after Leonid Andrejew
from the Russian
There were times when Sascha was a stubborn little boy, wilful and disobedient. He didn’t want to get up in the morning, he didn’t want to wash in cold water, he didn’t want to go to school. Being only eight years old, he wasn’t sure how to go about getting his own way, he therefore did as he was told but he did it badly, lazily. When it came to Christmas and the end of year school report, his was not good at all.
Sascha went to his father, whom he loved very much. He hoped that father would not be so very angry with him.
“Sascha”, father said, “why ever are you such a stubborn boy? And look, the Sweschnikows have sent you an invitation to the gift giving ceremony under their Christmas tree.
The Sweschnikows were rich people who paid for Sascha’s schooling. Before Sascha’s father fell ill and had been retired on a pitiful pension he had worked for them.
Sascha really didn’t want to go, they were sure to ask how he was getting on at school. But his mother insisted and his father said “do go, Sascha, perhaps they will give you a small present for me, it has been a week since I last had tobacco for my pipe”. Sascha went.
The children were shouting with excitement and running about madly before they were allowed into the hall where the gifts were to be distributed. Then the doors opened and, holding their breath in anticipation, eyes wide open, they ran in and came to where a wonderfully tall Christmas tree stood, gleaming with decorations and blazing candles.
The children circled the tree, admiring the many beautiful things hanging from its branches. Suddenly, Sascha stopped. High up, near the top, he had seen a wax angel, transparent wings trembling a little in the warmth of the burning candles. The angel looked as if it would fly off at any time.
Sascha stared for a long time. He wanted the angel, wanted it for his own.
In spite of being a shy boy in such splendid surroundings, he ran to the lady of the house.
“Please, let me have the angel, O, please do”, he pleaded.
“Dear boy, that is not possible, everything has to remain on the tree until New Year’s Day. Only then will the decorations be taken down and given to the children”.
Sascha’s heart sank. “O please”, he begged, “ I promise to be good from now on, I will do my work and I will never be disobedient again”.
The lady smiled but remained firm.
Sascha changed tack. He fell on his knees. “I must have the angel”, he sobbed.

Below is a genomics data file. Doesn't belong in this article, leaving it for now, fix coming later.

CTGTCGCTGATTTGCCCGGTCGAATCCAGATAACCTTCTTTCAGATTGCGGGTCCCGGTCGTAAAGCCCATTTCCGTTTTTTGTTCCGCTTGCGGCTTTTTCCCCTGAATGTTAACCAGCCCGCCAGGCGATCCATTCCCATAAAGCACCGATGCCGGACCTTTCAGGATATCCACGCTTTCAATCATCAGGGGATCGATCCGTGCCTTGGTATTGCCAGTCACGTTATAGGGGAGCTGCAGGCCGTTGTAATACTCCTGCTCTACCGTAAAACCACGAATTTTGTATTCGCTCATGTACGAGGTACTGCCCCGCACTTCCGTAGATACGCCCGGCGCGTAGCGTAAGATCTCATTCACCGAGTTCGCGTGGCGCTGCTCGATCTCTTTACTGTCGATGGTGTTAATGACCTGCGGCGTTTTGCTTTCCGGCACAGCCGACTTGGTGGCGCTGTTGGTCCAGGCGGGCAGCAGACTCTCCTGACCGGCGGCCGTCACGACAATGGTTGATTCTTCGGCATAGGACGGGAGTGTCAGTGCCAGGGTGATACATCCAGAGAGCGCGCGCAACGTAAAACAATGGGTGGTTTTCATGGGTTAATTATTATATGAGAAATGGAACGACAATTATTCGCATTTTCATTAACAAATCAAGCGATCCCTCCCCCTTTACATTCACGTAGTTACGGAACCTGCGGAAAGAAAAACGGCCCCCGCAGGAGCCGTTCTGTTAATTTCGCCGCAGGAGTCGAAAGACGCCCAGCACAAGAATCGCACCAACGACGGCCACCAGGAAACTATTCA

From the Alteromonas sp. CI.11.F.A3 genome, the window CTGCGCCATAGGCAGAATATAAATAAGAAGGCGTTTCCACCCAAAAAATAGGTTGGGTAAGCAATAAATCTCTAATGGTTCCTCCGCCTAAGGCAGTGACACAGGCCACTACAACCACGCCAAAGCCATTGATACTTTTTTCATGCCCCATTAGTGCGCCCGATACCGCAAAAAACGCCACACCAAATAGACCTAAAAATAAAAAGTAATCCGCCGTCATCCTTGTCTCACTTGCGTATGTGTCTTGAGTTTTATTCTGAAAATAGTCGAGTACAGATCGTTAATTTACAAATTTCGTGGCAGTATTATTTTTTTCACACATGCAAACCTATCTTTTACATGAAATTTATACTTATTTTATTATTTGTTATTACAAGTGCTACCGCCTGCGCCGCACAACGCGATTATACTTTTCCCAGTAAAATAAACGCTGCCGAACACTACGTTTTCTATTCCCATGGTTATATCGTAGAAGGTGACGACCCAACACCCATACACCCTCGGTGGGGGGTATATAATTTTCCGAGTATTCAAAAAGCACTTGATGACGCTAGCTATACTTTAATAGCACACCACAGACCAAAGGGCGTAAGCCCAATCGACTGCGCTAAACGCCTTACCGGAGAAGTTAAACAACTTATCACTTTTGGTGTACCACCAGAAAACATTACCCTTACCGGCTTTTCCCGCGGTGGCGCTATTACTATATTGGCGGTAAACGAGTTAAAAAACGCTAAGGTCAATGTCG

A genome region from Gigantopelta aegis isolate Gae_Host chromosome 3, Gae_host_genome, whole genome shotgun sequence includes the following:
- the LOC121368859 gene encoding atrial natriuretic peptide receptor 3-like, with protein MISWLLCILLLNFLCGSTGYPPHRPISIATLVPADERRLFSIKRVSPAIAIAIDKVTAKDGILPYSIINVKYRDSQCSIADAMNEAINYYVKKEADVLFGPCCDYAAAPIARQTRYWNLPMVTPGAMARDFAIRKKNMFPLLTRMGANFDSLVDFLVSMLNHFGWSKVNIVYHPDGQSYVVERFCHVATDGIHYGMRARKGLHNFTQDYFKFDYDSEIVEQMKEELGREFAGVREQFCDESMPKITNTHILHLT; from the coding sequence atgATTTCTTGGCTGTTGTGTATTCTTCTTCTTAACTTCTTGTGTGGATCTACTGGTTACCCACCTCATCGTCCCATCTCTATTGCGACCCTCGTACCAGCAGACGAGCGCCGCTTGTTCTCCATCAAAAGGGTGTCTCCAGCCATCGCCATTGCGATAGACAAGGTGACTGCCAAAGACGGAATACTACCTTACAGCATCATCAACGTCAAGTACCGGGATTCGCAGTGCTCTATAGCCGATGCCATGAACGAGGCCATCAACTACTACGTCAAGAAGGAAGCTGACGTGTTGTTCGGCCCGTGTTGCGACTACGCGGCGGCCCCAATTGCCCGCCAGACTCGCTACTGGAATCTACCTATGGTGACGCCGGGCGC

The lady grew disturbed. “You silly boy”, she said, “it is only God to whom you pray on your knees; get up and you shall have the angel”.
When Sascha held the angel in his hands, he looked up at her, smiling blissfully through his tears. He ran from the hall, found his coat and made for home.
His mother had gone to bed, tired out by the hard cleaning work she did.
His father was waiting for him in the kitchen.
“Look how beautiful the angel is”, he said to his father.
“Yes”, his father replied, “there is something very special about him; watch out, or he might fly away”.
They took the angel and put its string over a nail by the stove.
As they sat and looked, the angel seemed to change, grow larger and more luminous; it’s wings trembled more than ever. . . . . . . . . the room and everything in it sank into the background, the smoking lamp, the rough furniture, the grimy wallpaper, all vanished. The old man once again inhabited a world where he was strong and able to work, a time when life was good, bright and full of hope . . . . . . . the angel had come to him and sent a ray of light into his grey, monotonous existence. Next to the old man sat the boy at the beginning of life, his eyes shining, as happily lost in dreams as the old man. Presence and future disappeared. The angel absorbed Sascha’s nebulous dreams of beauty, hope and the yearning he carried in his soul, absorbed them and gave them back, radiating light and warmth. The wings trembled mysteriously.
Sascha and the old man slept.
The angel hung on his nail. Gradually the heat of the stove softened the wax and the first heavy drops fell. Thick rivulets of wax ran down his legs and feet, and, finally, the whole angel quivered as if he were really about to fly, and fell on to the hot plate of the stove. A cockroach came to investigate the shapeless mass and hastily withdrew.
Morning entered the room, the milkman clattered his cans in the street – the angel had gone.
The angel had gone, but it did not matter. His brief existence had given great happiness to two human beings for this one night.